Even if you want to blame clinton how are the mistakes of a president who presided several years before him Obama's fault. Also your second link was broken. I'm still trying to find your source on your first link.
It's no big secret what pushed the boulder down the hill. Obama is to blame for pinning the blame on a non truth.

mrveggieman
07-08-2011, 10:40 AM
It's no big secret what pushed the boulder down the hill. Obama is to blame for pinning the blame on a non truth.

And in between the terms of clinton and obama your bff gwb had absolutely no idea what was going on in the world around him.

Star_Cards
07-08-2011, 10:54 AM
Who's to say. The banks should have knew better than to loan money to people that they knew that couldn't pay.

I agree that the loaner should know who they should and shouldn't loan to, but ultimately it's up to the buyer to know if they can afford a specific mortgage. However, with the mortgages that can't be paid for due to unemployment, no one could really have foreseen losing a job. Not the bank or the person getting the loan.

I definitely see the pros and cons of both arguments. I guess I just see it as more beneficial if people can come to terms to stay in their homes and continue paying once they get back on their feet. Although the government shouldn't force a private company to do anything they don't want to do.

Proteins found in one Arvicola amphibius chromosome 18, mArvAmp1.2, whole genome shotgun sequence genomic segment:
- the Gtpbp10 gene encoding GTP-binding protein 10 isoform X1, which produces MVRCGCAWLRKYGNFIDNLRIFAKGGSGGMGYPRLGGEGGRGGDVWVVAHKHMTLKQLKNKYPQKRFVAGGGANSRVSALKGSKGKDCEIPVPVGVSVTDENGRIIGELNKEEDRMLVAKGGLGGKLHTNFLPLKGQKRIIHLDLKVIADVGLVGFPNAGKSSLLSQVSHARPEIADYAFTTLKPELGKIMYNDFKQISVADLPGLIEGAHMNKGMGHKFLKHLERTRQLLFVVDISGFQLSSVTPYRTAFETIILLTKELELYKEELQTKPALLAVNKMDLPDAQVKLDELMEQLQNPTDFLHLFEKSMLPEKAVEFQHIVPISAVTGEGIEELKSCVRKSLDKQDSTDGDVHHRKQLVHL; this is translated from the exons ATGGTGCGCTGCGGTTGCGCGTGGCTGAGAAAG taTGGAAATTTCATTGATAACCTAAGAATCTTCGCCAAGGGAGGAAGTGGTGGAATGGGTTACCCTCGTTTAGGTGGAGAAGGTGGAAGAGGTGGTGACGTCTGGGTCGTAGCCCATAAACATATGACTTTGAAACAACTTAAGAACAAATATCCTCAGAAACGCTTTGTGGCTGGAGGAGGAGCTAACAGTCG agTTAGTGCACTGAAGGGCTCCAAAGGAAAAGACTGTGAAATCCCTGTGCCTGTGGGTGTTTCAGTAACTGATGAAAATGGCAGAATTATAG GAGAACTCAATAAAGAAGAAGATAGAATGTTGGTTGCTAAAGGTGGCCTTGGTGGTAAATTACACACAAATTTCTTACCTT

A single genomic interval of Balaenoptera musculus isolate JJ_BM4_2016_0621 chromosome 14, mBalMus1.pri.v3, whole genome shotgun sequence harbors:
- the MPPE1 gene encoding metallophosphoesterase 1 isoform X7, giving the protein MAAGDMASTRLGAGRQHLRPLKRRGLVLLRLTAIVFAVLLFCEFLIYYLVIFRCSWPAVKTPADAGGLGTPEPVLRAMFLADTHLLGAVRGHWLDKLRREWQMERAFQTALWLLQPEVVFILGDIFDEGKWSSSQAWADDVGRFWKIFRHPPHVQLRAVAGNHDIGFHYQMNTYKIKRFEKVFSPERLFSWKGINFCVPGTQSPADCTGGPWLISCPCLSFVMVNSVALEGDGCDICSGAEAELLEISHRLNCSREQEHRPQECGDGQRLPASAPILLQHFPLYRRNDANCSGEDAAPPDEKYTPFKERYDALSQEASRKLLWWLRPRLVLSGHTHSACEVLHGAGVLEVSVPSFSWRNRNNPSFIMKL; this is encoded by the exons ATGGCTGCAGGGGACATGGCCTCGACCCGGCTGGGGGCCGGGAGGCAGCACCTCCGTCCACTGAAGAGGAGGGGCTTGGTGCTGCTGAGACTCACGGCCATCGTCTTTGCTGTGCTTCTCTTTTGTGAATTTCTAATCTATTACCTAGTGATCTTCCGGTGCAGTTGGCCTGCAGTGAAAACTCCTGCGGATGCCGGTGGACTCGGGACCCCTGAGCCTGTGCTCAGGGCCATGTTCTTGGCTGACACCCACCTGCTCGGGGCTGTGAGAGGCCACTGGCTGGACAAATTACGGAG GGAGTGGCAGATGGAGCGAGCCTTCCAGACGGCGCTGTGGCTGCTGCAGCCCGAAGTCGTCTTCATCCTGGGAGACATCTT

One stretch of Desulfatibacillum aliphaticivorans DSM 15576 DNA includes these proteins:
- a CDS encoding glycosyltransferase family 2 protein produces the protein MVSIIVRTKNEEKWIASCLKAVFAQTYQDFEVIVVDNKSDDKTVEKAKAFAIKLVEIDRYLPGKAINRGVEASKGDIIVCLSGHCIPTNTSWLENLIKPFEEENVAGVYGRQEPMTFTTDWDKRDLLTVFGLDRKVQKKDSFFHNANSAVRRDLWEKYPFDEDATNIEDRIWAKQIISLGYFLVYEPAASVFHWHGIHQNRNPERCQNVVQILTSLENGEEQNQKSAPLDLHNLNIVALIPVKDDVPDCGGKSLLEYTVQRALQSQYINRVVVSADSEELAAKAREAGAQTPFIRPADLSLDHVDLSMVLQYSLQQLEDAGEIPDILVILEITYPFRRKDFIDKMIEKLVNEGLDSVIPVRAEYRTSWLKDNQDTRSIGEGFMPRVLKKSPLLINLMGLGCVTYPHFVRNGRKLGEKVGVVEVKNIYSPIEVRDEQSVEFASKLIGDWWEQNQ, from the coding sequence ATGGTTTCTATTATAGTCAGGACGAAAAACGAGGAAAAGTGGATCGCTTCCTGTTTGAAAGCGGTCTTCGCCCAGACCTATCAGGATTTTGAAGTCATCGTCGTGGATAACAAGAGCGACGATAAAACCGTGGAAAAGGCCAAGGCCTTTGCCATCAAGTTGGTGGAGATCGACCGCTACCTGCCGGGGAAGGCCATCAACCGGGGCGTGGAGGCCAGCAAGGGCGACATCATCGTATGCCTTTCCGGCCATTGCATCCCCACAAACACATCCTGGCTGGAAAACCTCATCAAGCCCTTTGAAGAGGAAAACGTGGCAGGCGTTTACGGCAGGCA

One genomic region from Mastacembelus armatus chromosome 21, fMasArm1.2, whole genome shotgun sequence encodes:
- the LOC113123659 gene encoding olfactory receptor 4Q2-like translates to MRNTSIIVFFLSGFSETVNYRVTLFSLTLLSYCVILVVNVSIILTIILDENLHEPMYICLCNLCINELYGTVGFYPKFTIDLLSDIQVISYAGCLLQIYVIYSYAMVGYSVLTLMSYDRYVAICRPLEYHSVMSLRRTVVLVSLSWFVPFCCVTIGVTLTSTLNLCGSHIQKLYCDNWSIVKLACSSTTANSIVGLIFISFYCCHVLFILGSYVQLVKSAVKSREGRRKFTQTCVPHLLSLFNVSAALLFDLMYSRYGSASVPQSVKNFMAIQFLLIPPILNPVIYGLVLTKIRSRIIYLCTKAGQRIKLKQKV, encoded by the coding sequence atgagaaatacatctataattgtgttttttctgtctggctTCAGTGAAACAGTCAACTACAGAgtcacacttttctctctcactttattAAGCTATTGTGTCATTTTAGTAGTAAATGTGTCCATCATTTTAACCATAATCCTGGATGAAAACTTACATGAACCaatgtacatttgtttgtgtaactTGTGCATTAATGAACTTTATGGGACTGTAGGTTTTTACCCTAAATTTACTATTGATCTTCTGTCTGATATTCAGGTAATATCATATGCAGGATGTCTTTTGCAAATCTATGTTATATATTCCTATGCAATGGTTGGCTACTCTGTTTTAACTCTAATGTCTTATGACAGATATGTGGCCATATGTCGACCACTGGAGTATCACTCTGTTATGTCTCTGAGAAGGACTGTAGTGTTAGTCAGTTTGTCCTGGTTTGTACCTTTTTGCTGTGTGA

duane1969
07-08-2011, 11:06 AM
I agree that the loaner should know who they should and shouldn't loan to, but ultimately it's up to the buyer to know if they can afford a specific mortgage. However, with the mortgages that can't be paid for due to unemployment, no one could really have foreseen losing a job. Not the bank or the person getting the loan.

I definitely see the pros and cons of both arguments. I guess I just see it as more beneficial if people can come to terms to stay in their homes and continue paying once they get back on their feet. Although the government shouldn't force a private company to do anything they don't want to do.

I agree that they should not as long as the private businesses understand that they get the same treatment. If they start to go under then they don't get a government bailout to help them stay afloat. Just like they watched people lose their homes and did not help, the government will stand by and watch as they lose their business and not help save it.

And after their business fails, just like happens to homeowners who default, they should have to pay anything that the sell-off of their business does not cover, their credit should be ruined for ever and they should never get to own a business again.